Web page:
Peter Livingston is the new Plumas County Mental Health Director.
Interim Mental Health Director Peter Livingston is no longer “interim” — the temporary descriptor has been removed from his title.
Livingston, who has worked as a mental health therapist with the Plumas County Mental Health Department for more than a dozen years, was tapped to lead the department following the termination of Mental Health Director Kimball Pier on Sept. 18, and a brief stint by fellow therapist Michael Gunter as the interim chief.
The supervisors removed the word “interim” during their Oct. 15 meeting as a result of contract negotiations with Livingston.
County Counsel Craig Settlemire advised the supervisors that an interim appointment typically is made for a specific time period, usually while a recruitment process is underway.
However, since the supervisors don’t know how they ultimately want to structure the department, they have decided against recruiting a new mental health director until they study the issue further.
Livingston will now serve as an at-will employee and accepts the risk of losing his position if the board decides to reorganize the department and eliminate his position.
“I don’t have a problem dropping the word ‘interim,’ except we wanted to make it clear we are considering restructuring departments,” Supervisor Sherrie Thrall said. “We want to make it clear that we intend to study this.”
Livingston said he knew the board had a larger decision to make, but thought it was an important gesture to bring more stability to the department.
He said that since Pat Leslie had also been an interim selection in the wake of Mental Health Director John Sebold’s retirement during summer 2012, it’s been a couple of years of changing leadership.
“A lot needs to be done in a short time to stabilize the department,” Livingston said.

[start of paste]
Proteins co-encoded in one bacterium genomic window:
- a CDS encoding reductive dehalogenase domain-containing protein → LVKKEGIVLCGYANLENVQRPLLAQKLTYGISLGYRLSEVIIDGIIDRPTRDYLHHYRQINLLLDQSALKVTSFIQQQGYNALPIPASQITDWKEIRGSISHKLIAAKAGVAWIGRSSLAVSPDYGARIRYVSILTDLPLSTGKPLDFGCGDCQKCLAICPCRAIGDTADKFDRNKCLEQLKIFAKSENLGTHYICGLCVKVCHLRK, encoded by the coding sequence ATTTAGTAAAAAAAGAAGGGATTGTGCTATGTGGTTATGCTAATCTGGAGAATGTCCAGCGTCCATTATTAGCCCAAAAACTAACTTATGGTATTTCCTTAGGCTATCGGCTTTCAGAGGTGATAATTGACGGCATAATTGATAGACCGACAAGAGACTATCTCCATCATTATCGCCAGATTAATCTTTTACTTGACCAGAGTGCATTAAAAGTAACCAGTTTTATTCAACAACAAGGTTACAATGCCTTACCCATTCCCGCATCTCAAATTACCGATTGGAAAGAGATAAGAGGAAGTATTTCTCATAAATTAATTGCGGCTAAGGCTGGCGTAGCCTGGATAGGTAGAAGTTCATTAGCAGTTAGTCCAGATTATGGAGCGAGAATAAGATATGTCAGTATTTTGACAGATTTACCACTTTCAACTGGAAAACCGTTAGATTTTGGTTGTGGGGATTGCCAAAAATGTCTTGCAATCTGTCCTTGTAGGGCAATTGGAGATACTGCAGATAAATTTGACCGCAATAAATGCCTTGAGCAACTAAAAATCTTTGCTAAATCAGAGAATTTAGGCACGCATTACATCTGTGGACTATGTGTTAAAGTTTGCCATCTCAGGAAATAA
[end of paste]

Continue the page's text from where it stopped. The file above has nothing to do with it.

Supervisor Jon Kennedy said that he had no problem removing the interim moniker since Livingston is doing the work of a mental health director.
“Interim seems ‘interim’ and we want to make it a little more permanent,” Kennedy said.
Human Resources Director Gayla Trumbo said that Livingston had applied for the mental health director position when Kimball Pier was selected, so his name is still on the active recruitment list.
The department also received approval to hire a program chief to oversee the clinicians, and to hire a mental health therapist.
During an interview Oct. 18, Livingston talked about his new role and his plans for the department.
Livingston worked under both longtime director John Sebold, and short-term director Kimball Pier, and when asked how he envisioned running the department, he said it would be somewhere between their two styles.
“I’m a pragmatic idealist,” Livingston said. “I’m driven by ideals, but I’m pragmatic.”
Pier had been driven by ideals, and was lauded by some community leaders for her outreach, which Livingston plans to continue.
But he understands the operational side as well, and what is required organizationally.
Livingston said his primary goal is to serve the needs of the citizens, which he divides into two categories: clients and customers.
Clients are defined as those who receive direct services, while customer refers to the people and organizations who need the services provided by the department, such as schools, law enforcement, local health care providers and the legal system.
To ensure that both clients and customers receive proper care, Livingston said that he must recruit and retain staff.
“We have a great core staff,” Livingston said, “but if we want to have mental health out in the community, we need more help.”
And he also wants to retain his staff and cites noncompetitive wages as a major disadvantage in retention.
In the meantime, Livingston said he feels “positive about the people who are here,” as well as his relationship with the Board of Supervisors.
“I think I can feel things settling down,” Livingston said.
As he looks toward the future, Livingston said that he is “very encouraged.”
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